Wednesday, July 6, 2011

Beware of herbicides in compost


In light of recent news that Roundup and similar glyphosate weed killers cause birth defects, it is important for all of us who manage weeds on our properties to realize that common weed killers are often not "harmless" as advertised. The Pesticide Action Network of Blaine County is setting an example for private property by developing and encouraging integrated pest management at schools, parks and public places.

I purchase locally grown hay and feed it to my horses. Horse waste is put in my compost pile, along with lawn and yard clippings. Last year, we used the compost on our vegetable garden. As the plants came up, I noticed something very wrong. Most of my vegetable plants were extremely deformed. The potato plants resembled ferns, with the leaves twisted and the stems clubbed. Tomato and sunflower blossoms and stems were almost unrecognizable, they were so abnormally shaped.

I sent plant samples to the state food lab in Twin Falls. The chemist there told me that the damage was indicative of that caused by a class of herbicides now commonly used on pastures, roadsides and hay fields. These herbicides are clopyralid and aminopyralid and their related compounds. According to an Ohio State University fact sheet, clopyralid, is sold under the trade names Reclaim, Stinger, Transline, Confront, Lontrel, Curtail and Millenium Ultra.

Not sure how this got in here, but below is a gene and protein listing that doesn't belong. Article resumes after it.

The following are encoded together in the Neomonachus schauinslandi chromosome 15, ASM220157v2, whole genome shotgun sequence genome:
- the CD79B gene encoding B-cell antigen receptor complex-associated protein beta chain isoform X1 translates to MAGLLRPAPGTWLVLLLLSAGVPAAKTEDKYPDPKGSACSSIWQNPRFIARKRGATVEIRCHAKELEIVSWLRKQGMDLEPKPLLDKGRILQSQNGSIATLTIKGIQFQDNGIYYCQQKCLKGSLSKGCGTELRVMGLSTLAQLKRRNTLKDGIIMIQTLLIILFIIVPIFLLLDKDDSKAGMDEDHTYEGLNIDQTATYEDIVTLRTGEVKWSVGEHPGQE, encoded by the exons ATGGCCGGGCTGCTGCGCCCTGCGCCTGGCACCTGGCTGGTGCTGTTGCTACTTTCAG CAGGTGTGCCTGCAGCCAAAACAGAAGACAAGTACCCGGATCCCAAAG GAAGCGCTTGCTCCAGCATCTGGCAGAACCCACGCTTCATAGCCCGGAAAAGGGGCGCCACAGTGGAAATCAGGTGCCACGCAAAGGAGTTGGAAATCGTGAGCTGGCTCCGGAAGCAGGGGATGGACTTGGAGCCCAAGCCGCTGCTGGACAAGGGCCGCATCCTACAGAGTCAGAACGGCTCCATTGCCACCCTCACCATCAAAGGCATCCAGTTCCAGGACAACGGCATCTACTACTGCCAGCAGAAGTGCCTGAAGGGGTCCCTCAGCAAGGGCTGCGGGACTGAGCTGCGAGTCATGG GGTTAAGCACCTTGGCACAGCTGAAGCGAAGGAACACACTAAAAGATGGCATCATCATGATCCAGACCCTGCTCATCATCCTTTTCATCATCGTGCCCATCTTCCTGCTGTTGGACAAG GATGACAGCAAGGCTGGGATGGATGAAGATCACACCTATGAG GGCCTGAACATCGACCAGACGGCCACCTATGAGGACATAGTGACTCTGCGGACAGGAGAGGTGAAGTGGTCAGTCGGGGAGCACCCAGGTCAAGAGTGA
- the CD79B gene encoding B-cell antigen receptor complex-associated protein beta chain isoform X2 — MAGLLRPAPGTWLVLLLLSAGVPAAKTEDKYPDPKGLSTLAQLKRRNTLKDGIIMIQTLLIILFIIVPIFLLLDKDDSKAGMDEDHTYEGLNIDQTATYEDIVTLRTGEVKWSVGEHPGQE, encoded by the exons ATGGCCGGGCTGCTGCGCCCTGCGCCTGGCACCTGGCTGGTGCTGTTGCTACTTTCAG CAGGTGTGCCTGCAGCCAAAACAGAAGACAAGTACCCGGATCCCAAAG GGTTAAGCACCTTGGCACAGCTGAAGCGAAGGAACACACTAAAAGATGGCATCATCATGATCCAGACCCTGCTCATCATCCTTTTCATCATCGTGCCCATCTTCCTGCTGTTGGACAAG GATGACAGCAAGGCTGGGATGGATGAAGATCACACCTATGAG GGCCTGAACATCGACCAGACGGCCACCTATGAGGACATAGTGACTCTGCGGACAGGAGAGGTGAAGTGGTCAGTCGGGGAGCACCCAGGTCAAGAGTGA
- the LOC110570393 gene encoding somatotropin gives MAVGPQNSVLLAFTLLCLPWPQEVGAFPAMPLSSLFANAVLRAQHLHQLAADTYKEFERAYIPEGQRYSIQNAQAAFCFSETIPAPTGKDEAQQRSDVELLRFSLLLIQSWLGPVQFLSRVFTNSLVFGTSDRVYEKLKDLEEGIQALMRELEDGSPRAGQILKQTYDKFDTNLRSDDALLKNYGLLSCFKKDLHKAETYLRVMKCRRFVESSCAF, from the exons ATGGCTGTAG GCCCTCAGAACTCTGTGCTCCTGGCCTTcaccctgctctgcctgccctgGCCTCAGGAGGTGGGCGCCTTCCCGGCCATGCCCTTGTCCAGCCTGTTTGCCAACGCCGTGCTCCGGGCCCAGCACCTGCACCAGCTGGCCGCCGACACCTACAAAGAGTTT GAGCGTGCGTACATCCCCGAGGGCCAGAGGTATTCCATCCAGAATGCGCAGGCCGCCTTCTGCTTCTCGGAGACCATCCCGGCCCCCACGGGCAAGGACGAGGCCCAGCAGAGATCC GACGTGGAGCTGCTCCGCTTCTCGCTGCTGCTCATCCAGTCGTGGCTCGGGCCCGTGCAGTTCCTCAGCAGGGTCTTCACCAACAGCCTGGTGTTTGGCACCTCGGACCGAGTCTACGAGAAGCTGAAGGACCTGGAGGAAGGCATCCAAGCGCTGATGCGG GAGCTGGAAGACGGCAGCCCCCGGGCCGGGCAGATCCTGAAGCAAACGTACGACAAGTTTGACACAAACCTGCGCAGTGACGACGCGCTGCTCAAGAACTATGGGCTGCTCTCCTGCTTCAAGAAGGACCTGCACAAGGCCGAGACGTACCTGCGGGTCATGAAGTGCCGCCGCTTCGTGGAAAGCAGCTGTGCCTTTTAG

Clopyralid is very persistent in composts and manures and is largely unaffected by the composting process—plants in the bean family, the potato/tomato family and the sunflower family are very sensitive to this herbicide. It can stunt these plants at levels in compost as low as 10 parts per billion! Since the level of clopyralid on grass the day of application is 10,000 to 50,000 ppb, even a small amount of contaminated material can cause major problems." Go to http://ohioline.osu.edu/aex-fact/0714.html to check these facts.

My horses ate the contaminated hay and the composted manure was still able to severely damage my vegetable plants years later. Although there are assurances that the remaining residues are not harmful to humans, there were similar assurances from Monsanto about the safety of Roundup, which is now shown to cause birth defects. The damage from herbicide residue in my garden was costly, both in time and money spent on my heretofore-unsprayed garden.

I understand that local farmers and lawn services are trying their hardest to produce the best product, and are encouraged to use these herbicides, probably without knowing how they break down. I suggest that others who buy hay or have their yards sprayed ask if these herbicides are used, and encourage their farmer and lawn-care friends to use shorter-lasting products, or better yet, use integrated pest management.

In addition, the city of Hailey could adopt the Pesticide Action Network's policy for safer weed management on our public parks to set the right example.

For more information, go to www.pesticideactionnetwork.net.

Lili Simpson

Hailey




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